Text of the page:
Carnegie India hosted the eighth discussion of the Security Studies Seminar on “Refracted Images: Tibet and China in Indian Foreign Policy.”
On October 11, 2019, Indian Prime Minister Narendra Modi and Chinese President Xi Jinping will hold their second informal summit in Mamallapuram in southern India. The conversation may follow from the two leaders’ earlier meeting in April 2018 in the Chinese city of Wuhan.
What is increasingly apparent is that the imposition of reciprocal tariffs on goods is a symptom of a larger structural shift in Sino-U.S. relations.
The post-Tiananmen era in China had an element that reinforced Deng Xiaoping’s model of “open economy and closed polity”—the rise of the all-knowing surveillance state with enormous potential for digital repression.
The unfolding dynamic around Taiwan will have significant consequences for India’s Act East Policy and its emerging role in the Indo–Pacific region.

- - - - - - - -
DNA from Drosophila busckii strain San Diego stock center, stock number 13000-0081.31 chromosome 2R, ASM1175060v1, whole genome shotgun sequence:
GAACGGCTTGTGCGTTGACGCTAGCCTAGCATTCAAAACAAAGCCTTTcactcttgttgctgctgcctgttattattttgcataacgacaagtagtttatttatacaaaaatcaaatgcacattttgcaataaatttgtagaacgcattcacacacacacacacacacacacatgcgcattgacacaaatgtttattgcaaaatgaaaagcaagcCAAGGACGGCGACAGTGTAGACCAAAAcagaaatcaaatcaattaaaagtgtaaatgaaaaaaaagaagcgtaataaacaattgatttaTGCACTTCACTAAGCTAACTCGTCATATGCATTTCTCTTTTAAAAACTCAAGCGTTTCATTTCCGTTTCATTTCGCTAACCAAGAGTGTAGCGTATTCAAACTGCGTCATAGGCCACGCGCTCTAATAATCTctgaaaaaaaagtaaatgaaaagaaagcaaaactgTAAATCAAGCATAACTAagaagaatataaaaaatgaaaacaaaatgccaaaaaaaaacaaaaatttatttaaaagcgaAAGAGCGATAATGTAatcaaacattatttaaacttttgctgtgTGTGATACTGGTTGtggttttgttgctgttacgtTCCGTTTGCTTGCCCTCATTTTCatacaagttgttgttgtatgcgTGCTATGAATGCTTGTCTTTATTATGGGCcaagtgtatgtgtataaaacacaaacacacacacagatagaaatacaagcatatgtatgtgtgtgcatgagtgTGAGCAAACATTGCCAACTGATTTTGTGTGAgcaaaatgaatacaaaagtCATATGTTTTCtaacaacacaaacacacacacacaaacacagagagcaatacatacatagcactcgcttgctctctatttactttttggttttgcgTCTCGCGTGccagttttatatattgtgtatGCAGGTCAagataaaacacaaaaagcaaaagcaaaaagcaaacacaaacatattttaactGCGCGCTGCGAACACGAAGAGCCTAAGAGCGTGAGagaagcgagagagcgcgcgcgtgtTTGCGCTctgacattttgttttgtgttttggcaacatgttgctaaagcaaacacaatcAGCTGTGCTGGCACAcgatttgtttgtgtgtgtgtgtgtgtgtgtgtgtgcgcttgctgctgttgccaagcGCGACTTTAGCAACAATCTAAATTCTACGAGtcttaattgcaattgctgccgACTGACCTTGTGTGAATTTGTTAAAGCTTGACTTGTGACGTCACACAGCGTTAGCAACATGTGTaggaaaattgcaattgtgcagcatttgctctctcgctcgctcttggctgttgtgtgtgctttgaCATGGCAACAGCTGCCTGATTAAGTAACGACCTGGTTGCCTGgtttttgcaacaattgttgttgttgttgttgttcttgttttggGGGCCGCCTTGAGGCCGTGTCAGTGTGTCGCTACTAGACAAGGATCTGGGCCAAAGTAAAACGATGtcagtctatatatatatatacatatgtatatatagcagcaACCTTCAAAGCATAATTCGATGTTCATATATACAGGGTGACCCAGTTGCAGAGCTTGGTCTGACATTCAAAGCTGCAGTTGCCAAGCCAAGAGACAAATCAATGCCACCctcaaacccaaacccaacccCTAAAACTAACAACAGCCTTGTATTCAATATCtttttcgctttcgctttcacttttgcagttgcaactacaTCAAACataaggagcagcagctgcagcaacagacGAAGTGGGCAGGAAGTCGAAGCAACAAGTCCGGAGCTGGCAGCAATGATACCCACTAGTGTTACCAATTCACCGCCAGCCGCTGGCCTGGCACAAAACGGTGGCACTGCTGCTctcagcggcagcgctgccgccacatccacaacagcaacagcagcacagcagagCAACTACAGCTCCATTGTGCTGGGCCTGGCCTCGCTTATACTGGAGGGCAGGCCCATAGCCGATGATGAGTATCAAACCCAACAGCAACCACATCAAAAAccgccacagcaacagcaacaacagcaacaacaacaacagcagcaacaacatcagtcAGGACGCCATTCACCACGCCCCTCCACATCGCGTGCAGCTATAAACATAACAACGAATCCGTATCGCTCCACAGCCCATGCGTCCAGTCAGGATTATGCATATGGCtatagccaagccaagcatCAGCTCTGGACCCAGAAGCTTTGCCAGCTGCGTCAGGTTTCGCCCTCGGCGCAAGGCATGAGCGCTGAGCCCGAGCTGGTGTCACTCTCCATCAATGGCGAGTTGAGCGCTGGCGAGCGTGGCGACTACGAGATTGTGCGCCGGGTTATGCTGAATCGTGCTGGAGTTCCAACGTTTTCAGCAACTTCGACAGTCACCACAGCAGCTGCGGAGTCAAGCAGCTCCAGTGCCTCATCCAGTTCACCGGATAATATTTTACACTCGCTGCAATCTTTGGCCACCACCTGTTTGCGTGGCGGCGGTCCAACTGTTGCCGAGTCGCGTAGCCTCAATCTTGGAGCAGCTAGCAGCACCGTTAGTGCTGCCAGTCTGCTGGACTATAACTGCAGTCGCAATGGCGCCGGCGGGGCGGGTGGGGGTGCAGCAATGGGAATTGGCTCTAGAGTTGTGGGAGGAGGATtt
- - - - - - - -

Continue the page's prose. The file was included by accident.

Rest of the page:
Beijing and New Delhi’s simultaneous rise has led both countries to take a more assertive approach to issues such as border disputes, resulting in the Doklam crisis. There are, however, opportunities for practical cooperation between China and India.
Unlike in the traditional Belt and Road projects, India has significant capabilities in the space and digital domains.
India and Taiwan are keen to cultivate closer economic and cultural ties, but doing so will require concrete actions and political commitments.
As New Delhi copes with the new imperatives of governing in the digital age, any sensible policy will have to navigate the tensions between state and the citizen, capital and the consumer, public good and private gain, and between competing interests within the capital—both domestic and foreign.
The focus of a potential new arms race appears to be less on traditional nuclear armed missiles, but rather on precise hypersonic missiles equipped with conventional warheads.